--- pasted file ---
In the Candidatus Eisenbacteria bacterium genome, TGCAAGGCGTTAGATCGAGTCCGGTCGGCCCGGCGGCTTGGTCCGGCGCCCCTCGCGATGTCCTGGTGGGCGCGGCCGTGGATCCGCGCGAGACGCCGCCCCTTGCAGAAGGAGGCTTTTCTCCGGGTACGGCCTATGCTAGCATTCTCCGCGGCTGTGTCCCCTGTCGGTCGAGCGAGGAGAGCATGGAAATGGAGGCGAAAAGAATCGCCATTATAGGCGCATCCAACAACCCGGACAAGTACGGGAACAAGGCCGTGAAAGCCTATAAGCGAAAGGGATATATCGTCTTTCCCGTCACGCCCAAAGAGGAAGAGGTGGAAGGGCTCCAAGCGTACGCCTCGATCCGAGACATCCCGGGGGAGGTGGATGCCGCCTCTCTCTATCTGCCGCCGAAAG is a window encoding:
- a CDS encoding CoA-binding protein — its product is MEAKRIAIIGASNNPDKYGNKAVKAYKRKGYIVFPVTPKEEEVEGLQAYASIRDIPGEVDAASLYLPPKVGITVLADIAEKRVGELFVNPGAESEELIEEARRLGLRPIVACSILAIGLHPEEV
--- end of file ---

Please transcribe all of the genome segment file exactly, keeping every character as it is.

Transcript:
In the Candidatus Eisenbacteria bacterium genome, TGCAAGGCGTTAGATCGAGTCCGGTCGGCCCGGCGGCTTGGTCCGGCGCCCCTCGCGATGTCCTGGTGGGCGCGGCCGTGGATCCGCGCGAGACGCCGCCCCTTGCAGAAGGAGGCTTTTCTCCGGGTACGGCCTATGCTAGCATTCTCCGCGGCTGTGTCCCCTGTCGGTCGAGCGAGGAGAGCATGGAAATGGAGGCGAAAAGAATCGCCATTATAGGCGCATCCAACAACCCGGACAAGTACGGGAACAAGGCCGTGAAAGCCTATAAGCGAAAGGGATATATCGTCTTTCCCGTCACGCCCAAAGAGGAAGAGGTGGAAGGGCTCCAAGCGTACGCCTCGATCCGAGACATCCCGGGGGAGGTGGATGCCGCCTCTCTCTATCTGCCGCCGAAAG is a window encoding:
- a CDS encoding CoA-binding protein — its product is MEAKRIAIIGASNNPDKYGNKAVKAYKRKGYIVFPVTPKEEEVEGLQAYASIRDIPGEVDAASLYLPPKVGITVLADIAEKRVGELFVNPGAESEELIEEARRLGLRPIVACSILAIGLHPEEV